Moving Pictures
Nov 22, 2021, 06:27AM

Golden Fantasies of the 1980s

One of many fantasy films released that decade, Ridley Scott's Legend (1985) remains exhilirating.

Legend1 1600x900 c default.jpeg?ixlib=rails 2.1

The 1980s was a golden decade for fantasy films. Some are considered classics (The Dark Crystal, Labyrinth, The Neverending Story), while others are forgotten (Ladyhawke, Krull). One of my favorites growing up was Ridley Scott’s Legend starring Tom Cruise, Mia Sara, and Tim Curry. It was a commercial and critical flop when it came out in 1985 but has since gained an audience through video rentals.

I first saw it at 13 and wasn’t sure what to think. Both the sets and Rob Bottin’s makeup effects were amazing, and I loved the atmospheric Tangerine Dream soundtrack, but the film felt incomplete. There were parts that didn’t make sense. Yet the film had a unique charm that made it enjoyable despite all its weirdness. I later learned that the version I watched was a heavily-edited version Scott made for US release after a disastrous test screening with mostly stoned teenagers in attendance. The director’s cut finally came out in 2002, which both Scott and Cruise recommend people watch instead.

As the film opens, the Lord of Darkness (Curry) commands his top goblin henchman Blix (Alice Playten) to kill two unicorns that protect all the light in the world so that he can rule the land. We then meet Lili (Sara), a free-spirited princess whose father wants her to marry a prince, but she’d rather be with forest-dweller Jack (Cruise) in the woods and learn how to talk to animals. One day Jack shows Lili the two unicorns. Lili goes up to touch the stallion—a forbidden act, Jack says, since the unicorns are sacred—and Blix blows a dart at the unicorn, scaring both animals away. Blix then cuts off the wounded stallion’s alicorn, and the world’s suddenly covered in snow.

Lili and Jack are separated after he jumps into a river to retrieve her ring to win her hand in marriage. Lili vows to make things right, but is captured by the goblins, along with the surviving mare. Meanwhile, Jack meets forest elf Gump (David Bennent) who, along with dwarves Screwball (Billy Barty) and Brown Tom (Cork Hubbert) and fairy Oona (Annabelle Lanyon), teams up with Jack to rescue Lili and the mare. Back at Darkness’ lair, he tries to seduce Lili, but she rejects his advances until suddenly she says she’ll marry Darkness if she can kill the unicorn. Jack and his crew overhear Lili’s conversation with Darkness and learn that sunlight is his weakness, which gives Jack an idea. The heroes collect every shiny metal plate they can find to set up an elaborate reflection system to direct sunlight into Darkness’ lair.

During the ritual where the mare is supposed to be sacrificed, Lili instead cuts the unicorn loose. As Jack and Darkness get into a sword fight, the light of dawn is directed through Darkness’ castle until it blasts him towards a window to the abyss. Darkness grasps hold of the wall with the alicorn and tells Jack, “What is light without dark? What are you without me? I am a part of you all. You can never defeat me. We are brothers, eternal.” Jack cuts Darkness’ hands off and he flies into the abyss. The gang restores the stallion’s alicorn, and spring returns to the world. Jack jumps back into the river and successfully retrieves Lili’s ring.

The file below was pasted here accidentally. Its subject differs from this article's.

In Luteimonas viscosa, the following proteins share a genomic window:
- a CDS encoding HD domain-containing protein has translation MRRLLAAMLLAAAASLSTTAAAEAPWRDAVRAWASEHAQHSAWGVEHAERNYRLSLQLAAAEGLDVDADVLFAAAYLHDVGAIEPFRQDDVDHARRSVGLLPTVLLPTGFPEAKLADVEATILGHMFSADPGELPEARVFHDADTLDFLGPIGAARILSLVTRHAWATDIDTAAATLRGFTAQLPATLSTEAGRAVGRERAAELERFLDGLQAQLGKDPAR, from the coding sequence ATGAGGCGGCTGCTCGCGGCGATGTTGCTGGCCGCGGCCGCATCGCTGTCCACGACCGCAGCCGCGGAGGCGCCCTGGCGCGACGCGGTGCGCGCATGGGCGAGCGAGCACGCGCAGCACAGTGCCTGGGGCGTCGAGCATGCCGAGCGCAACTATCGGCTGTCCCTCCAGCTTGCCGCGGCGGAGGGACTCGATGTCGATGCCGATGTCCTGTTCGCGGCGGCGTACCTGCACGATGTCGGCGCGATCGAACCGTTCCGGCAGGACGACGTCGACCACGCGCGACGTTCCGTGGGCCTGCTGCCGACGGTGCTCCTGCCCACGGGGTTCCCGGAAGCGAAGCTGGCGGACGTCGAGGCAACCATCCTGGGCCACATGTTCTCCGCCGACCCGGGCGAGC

The end of the movie differs between the two versions. In the US cut, Jack and Lili run off together while Jon Anderson of Yes sings “Loved By the Sun.” Gump, Oona, Brown Tom, and Screwball all wave goodbye, but then Darkness’ face appears on screen laughing. The credits roll as Bryan Ferry sings “Is Your Love Strong Enough.” In the director’s cut, however, Lili realizes she and Jack live in two different worlds and can never truly be together, but they’ll still see each other. Jack runs off while waving goodbye to Gump and the gang, and then the credits roll.

The director’s cut fleshes out the characters, especially Lili. She’s complex; her sheltered life as a princess makes her curious about the world, yet also naive, stubborn, and manipulative. These qualities are both her strengths and weaknesses. Her naivete and stubbornness lead her to ignore Jack’s warning and touch one of the unicorns, but she’s also able to trick Darkness into making him believe she’s on his side.

There’s also more of swamp witch Meg Mucklebones (Robert Picardo) in the director’s cut. In the original US version, Jack’s encounter with her is very short; she appears, threatens to eat Jack, and then he cuts off her head. In the director’s cut, Jack charms Meg by saying how beautiful she is before decapitating her. With the extended version, we see Jack slowly grow from simple forest-dweller to hero.

Despite the overall superiority of the director’s cut, the US cut has its moments. While the original Jerry Goldsmith score (restored for the director’s cut) makes the film a timeless epic like Peter Jackson’s Lord of the Rings trilogy, the Tangerine Dream soundtrack gives the film a more dream-like ambience that perfectly matches the elaborate set designs. I also prefer the US cut’s ending; by showing Darkness’ face at the end, it suggests to the audience that he was right and there can never be light without darkness.


Register or Login to leave a comment